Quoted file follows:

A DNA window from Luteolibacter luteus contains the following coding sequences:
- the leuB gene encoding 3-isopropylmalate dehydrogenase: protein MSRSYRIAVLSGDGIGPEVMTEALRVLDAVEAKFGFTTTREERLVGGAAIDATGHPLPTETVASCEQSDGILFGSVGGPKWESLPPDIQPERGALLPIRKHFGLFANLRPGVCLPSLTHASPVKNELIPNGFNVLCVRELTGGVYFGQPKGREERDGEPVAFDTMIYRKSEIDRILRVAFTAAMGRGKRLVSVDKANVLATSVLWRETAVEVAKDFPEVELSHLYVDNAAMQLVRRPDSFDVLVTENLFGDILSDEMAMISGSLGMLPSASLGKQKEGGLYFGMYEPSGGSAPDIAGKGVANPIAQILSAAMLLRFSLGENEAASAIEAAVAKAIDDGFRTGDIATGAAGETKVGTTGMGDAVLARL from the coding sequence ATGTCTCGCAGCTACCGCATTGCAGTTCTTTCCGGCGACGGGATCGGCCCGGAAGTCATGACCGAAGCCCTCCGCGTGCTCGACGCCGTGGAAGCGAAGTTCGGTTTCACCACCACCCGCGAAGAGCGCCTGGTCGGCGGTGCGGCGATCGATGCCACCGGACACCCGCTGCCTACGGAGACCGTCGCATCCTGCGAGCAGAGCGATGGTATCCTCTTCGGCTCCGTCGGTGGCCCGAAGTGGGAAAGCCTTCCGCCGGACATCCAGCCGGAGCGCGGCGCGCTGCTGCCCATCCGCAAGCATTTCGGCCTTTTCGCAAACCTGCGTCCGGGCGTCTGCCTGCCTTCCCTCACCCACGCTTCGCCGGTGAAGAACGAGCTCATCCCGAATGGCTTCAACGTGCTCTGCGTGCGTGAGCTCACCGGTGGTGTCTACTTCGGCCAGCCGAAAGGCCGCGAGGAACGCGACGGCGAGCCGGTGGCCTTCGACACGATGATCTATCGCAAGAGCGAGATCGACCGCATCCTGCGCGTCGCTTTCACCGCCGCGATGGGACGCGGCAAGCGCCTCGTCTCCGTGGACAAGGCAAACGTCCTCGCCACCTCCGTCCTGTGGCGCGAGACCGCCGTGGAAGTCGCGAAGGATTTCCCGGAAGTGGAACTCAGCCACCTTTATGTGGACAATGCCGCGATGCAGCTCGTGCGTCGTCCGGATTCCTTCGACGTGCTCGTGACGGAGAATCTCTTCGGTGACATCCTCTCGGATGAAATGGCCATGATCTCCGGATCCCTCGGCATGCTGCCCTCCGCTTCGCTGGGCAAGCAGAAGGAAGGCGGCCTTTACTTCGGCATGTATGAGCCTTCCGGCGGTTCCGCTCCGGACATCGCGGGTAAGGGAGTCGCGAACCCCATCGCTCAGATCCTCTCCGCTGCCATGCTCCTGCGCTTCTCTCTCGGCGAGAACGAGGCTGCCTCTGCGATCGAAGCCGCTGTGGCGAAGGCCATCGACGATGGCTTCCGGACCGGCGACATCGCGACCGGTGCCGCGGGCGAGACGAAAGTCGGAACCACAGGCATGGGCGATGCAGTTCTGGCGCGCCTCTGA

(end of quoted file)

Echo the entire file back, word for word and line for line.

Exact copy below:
A DNA window from Luteolibacter luteus contains the following coding sequences:
- the leuB gene encoding 3-isopropylmalate dehydrogenase: protein MSRSYRIAVLSGDGIGPEVMTEALRVLDAVEAKFGFTTTREERLVGGAAIDATGHPLPTETVASCEQSDGILFGSVGGPKWESLPPDIQPERGALLPIRKHFGLFANLRPGVCLPSLTHASPVKNELIPNGFNVLCVRELTGGVYFGQPKGREERDGEPVAFDTMIYRKSEIDRILRVAFTAAMGRGKRLVSVDKANVLATSVLWRETAVEVAKDFPEVELSHLYVDNAAMQLVRRPDSFDVLVTENLFGDILSDEMAMISGSLGMLPSASLGKQKEGGLYFGMYEPSGGSAPDIAGKGVANPIAQILSAAMLLRFSLGENEAASAIEAAVAKAIDDGFRTGDIATGAAGETKVGTTGMGDAVLARL from the coding sequence ATGTCTCGCAGCTACCGCATTGCAGTTCTTTCCGGCGACGGGATCGGCCCGGAAGTCATGACCGAAGCCCTCCGCGTGCTCGACGCCGTGGAAGCGAAGTTCGGTTTCACCACCACCCGCGAAGAGCGCCTGGTCGGCGGTGCGGCGATCGATGCCACCGGACACCCGCTGCCTACGGAGACCGTCGCATCCTGCGAGCAGAGCGATGGTATCCTCTTCGGCTCCGTCGGTGGCCCGAAGTGGGAAAGCCTTCCGCCGGACATCCAGCCGGAGCGCGGCGCGCTGCTGCCCATCCGCAAGCATTTCGGCCTTTTCGCAAACCTGCGTCCGGGCGTCTGCCTGCCTTCCCTCACCCACGCTTCGCCGGTGAAGAACGAGCTCATCCCGAATGGCTTCAACGTGCTCTGCGTGCGTGAGCTCACCGGTGGTGTCTACTTCGGCCAGCCGAAAGGCCGCGAGGAACGCGACGGCGAGCCGGTGGCCTTCGACACGATGATCTATCGCAAGAGCGAGATCGACCGCATCCTGCGCGTCGCTTTCACCGCCGCGATGGGACGCGGCAAGCGCCTCGTCTCCGTGGACAAGGCAAACGTCCTCGCCACCTCCGTCCTGTGGCGCGAGACCGCCGTGGAAGTCGCGAAGGATTTCCCGGAAGTGGAACTCAGCCACCTTTATGTGGACAATGCCGCGATGCAGCTCGTGCGTCGTCCGGATTCCTTCGACGTGCTCGTGACGGAGAATCTCTTCGGTGACATCCTCTCGGATGAAATGGCCATGATCTCCGGATCCCTCGGCATGCTGCCCTCCGCTTCGCTGGGCAAGCAGAAGGAAGGCGGCCTTTACTTCGGCATGTATGAGCCTTCCGGCGGTTCCGCTCCGGACATCGCGGGTAAGGGAGTCGCGAACCCCATCGCTCAGATCCTCTCCGCTGCCATGCTCCTGCGCTTCTCTCTCGGCGAGAACGAGGCTGCCTCTGCGATCGAAGCCGCTGTGGCGAAGGCCATCGACGATGGCTTCCGGACCGGCGACATCGCGACCGGTGCCGCGGGCGAGACGAAAGTCGGAACCACAGGCATGGGCGATGCAGTTCTGGCGCGCCTCTGA